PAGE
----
Temple Owls

Temple at Notre Dame: Geoff Collins era begins under the national spotlight

Temple at Notre Dame: Geoff Collins era begins under the national spotlight

Temple at Notre Dame
Notre Dame Stadium, South Bend, Indiana
Saturday, 3:30 p.m., NBC

And so, the Geoff Collins era at Temple officially begins. And it begins under one of the brightest spotlights in college football — a nationally televised showdown at Notre Dame.

Collins, who spent the last two years as defensive coordinator at Florida and the previous four seasons in the same position at Mississippi State, gets his first chance to show what he can do at the helm of a talented, but inexperienced Temple team that lost so much – its beloved head coach and most of his staff, a four-year starter at quarterback, a star running back and seven starters from a tenacious defense.

Needless to say, there are plenty questions his team will have to answer if it wants to leave South Bend with the upset win on Saturday. Ironically, Matt Rhule also made his coaching debut at Notre Dame, when Temple suffered a 28-6 loss in 2013.

On the other sideline stands Brian Kelly, whose seat is as sweltering as its ever been in the Notre Dame pressure cooker after the Fighting Irish crumbled last season to an incredibly disappointing 4-8 record.

Kelly has always been an excellent recruiter and has tremendous talent on his squad, but when you’re the head coach at Notre Dame, talent doesn’t mean everything. Wins do. And he’s going to need those this season, with the first chance at one coming Saturday.

Let’s look more closely at where both teams stand before Saturday’s season opener:

Scouting Temple
Yep, all the fingers are still pointing at the quarterback spot, where Collins isn’t publicly naming a starter to replace the now-graduated Phillip Walker prior to kickoff. It’s been a four-pronged race during camp between redshirt junior Frank Nutile, redshirt sophomore Logan Marchi, redshirt freshman Anthony Russo and true freshman Todd Centeio. Those four have combined for five receptions, 69 yards and a single touchdown in their careers. No pressure at Notre Dame, right, guys?

Collins has said he knows who will take the first snap, but odds are he will use more than one quarterback depending on the situation and field position. The guess here is Nutile, a pro-style QB and most experienced of the bunch, will get the first snap while Marchi will also see time. Don’t be surprised to see packages for Centeio, either, as he’s been a revelation during spring ball and camp.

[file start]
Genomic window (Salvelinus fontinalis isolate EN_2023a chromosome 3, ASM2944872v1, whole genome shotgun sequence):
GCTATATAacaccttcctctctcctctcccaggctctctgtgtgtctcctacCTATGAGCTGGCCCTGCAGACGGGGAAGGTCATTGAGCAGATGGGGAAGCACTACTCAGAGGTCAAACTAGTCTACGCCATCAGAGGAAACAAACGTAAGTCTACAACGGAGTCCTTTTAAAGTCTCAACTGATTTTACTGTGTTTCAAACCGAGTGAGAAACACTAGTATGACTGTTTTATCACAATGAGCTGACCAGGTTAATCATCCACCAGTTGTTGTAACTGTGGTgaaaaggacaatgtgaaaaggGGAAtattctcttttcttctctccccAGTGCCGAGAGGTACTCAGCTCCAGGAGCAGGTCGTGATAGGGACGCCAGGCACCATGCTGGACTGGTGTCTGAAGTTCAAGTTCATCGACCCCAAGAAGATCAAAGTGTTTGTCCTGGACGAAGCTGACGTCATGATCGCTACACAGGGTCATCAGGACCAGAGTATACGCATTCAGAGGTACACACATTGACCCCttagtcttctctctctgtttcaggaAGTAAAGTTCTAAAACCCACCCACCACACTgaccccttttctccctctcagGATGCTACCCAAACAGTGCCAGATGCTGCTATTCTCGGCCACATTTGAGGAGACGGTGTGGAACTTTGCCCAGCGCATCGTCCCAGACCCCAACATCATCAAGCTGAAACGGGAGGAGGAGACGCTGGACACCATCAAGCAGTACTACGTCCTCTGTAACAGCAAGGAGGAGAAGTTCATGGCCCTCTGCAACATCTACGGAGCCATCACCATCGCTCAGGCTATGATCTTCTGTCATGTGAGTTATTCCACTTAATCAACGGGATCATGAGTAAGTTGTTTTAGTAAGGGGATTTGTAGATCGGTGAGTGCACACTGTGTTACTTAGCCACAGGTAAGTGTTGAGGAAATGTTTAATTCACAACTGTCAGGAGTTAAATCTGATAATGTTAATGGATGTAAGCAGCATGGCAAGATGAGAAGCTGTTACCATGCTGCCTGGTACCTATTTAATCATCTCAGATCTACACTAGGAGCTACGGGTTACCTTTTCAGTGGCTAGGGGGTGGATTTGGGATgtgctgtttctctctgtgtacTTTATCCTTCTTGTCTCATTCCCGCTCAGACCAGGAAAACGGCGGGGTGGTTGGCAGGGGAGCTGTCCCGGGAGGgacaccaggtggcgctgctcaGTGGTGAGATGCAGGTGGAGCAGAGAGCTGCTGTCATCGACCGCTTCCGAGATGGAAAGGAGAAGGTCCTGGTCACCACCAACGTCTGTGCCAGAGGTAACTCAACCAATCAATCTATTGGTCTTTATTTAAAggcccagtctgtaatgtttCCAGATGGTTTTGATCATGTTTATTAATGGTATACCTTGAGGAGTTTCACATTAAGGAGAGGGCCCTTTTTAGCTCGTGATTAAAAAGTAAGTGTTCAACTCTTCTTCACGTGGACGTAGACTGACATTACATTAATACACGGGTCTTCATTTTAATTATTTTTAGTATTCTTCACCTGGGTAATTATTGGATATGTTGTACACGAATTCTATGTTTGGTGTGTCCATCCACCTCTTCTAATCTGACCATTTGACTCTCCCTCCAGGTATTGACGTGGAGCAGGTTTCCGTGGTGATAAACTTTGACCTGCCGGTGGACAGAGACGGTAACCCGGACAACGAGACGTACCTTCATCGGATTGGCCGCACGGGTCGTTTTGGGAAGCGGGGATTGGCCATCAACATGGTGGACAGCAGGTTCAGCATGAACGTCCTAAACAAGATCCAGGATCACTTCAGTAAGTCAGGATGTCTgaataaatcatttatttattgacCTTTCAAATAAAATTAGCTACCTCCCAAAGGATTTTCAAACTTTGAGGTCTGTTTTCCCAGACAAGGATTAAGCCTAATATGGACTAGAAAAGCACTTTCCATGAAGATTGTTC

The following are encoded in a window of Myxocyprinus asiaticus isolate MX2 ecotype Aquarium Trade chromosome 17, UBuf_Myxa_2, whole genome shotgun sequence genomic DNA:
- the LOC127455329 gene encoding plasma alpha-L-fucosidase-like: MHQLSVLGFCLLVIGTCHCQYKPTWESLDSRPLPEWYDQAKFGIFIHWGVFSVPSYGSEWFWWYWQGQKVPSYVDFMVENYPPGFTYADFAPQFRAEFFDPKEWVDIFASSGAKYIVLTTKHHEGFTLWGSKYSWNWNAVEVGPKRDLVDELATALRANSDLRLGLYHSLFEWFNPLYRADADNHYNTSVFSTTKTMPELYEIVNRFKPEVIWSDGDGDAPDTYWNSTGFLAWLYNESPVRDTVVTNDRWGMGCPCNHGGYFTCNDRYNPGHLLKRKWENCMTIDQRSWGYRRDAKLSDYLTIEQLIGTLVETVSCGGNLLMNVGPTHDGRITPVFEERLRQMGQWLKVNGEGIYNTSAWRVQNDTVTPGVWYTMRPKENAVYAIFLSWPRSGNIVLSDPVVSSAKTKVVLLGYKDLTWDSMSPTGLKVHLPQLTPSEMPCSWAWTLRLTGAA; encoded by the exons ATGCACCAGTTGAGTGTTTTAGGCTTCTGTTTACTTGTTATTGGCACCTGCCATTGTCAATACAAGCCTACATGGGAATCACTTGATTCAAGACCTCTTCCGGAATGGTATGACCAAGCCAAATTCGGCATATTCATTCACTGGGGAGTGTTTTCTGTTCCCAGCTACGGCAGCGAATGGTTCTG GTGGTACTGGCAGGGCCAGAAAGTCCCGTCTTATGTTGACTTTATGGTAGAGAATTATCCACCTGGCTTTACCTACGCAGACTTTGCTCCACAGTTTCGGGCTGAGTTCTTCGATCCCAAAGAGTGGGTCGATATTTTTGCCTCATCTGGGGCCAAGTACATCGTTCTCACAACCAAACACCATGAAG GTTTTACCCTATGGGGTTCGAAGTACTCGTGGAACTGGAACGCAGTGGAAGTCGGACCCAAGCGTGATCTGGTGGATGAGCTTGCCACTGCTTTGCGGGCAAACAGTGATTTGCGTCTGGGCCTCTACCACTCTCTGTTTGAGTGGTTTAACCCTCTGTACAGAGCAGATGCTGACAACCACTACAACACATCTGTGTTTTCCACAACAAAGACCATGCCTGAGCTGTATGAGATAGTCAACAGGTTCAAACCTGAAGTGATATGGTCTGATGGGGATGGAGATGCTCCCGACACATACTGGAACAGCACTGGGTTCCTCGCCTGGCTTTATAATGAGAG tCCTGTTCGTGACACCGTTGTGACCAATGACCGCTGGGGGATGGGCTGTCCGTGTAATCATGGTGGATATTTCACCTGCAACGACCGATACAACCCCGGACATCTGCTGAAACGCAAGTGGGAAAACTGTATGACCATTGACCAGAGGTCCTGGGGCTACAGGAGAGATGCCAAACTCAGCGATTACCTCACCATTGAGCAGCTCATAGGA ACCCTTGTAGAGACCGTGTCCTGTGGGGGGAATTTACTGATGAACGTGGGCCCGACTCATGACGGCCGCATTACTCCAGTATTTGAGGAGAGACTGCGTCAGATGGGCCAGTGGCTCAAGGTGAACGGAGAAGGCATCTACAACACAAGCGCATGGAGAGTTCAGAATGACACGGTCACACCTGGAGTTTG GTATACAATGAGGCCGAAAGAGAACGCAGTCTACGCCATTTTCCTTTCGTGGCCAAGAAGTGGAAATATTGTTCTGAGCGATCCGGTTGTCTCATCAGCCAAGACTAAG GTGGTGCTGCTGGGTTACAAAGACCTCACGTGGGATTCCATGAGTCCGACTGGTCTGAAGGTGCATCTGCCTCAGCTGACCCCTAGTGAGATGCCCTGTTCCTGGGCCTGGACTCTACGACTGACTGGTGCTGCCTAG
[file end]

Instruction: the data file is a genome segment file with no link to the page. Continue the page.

Junior Ryquell Armstead is back for Temple and he no doubt will be the Owls’ lead tailback this season. With the inexperience at QB and new offensive coordinator Dave Patenaude’s affinity for running the ball, Armstead could well be the Owls’ most important player on the offensive side of the ledger. Even with star Jahad Thomas in front of him, Armstead led the Owls with 14 rushing TDs last season. He also had 919 total yards on the ground.

Perhaps Temple’s deepest position this season is on the outside at wide receiver where senior Keith Kirkwood, senior Adonis Jennings and junior Ventell Bryant give the Owls an experienced, talented trio to lean on. Those three combined last season for 2,017 yards on 123 grabs, including 12 TDs. Bryant led the way with 54 receptions and 895 yards. All three scored four times apiece.

New defensive coordinator Taver Johnson, formerly the defensive backs coach at Purdue, is tasked with molding a new-look Temple defense that must replace seven starters from a unit that was third in the entire nation last season in total defense with 282.5 yards allowed per game. Senior safety Sean Chandler is back as the unquestioned leader of the group. “Champ,” as he is referred to by coaches and teammates, had two picks last season and has seven in his collegiate career. The Owls must replace the entire starting linebacker unit, a group Collins has said will remain fluid. On the defensive line, there is experience on the end with seniors Jacob Martin and Sharif Finch and the tackle spot features youthful talent that could wind up being a strength.

Scouting Notre Dame
After the Irish floundered last season, Kelly thought it was time for a change and brought in former Memphis offensive coordinator Chip Long to fill the same role in South Bend. And Long’s tenure begins with 6-foot-1 junior Brandon Wimbush behind center to replace now-Cleveland Browns starter DeShone Kizer. Wimbush last season sat behind both Kizer and Malik Zaire, the later of whom has transferred to Florida. A four-star recruit out of Jersey City, New Jersey, Wimbush will be making his first career start on Saturday. He has five career passing attempts, all of which came as a true freshman in 2015 vs. UMass. Wimbush will be protected by 6-foot-8, 315-pound senior left tackle Mike McGlinchey, a Penn Charter High School product and legitimate first-round NFL prospect.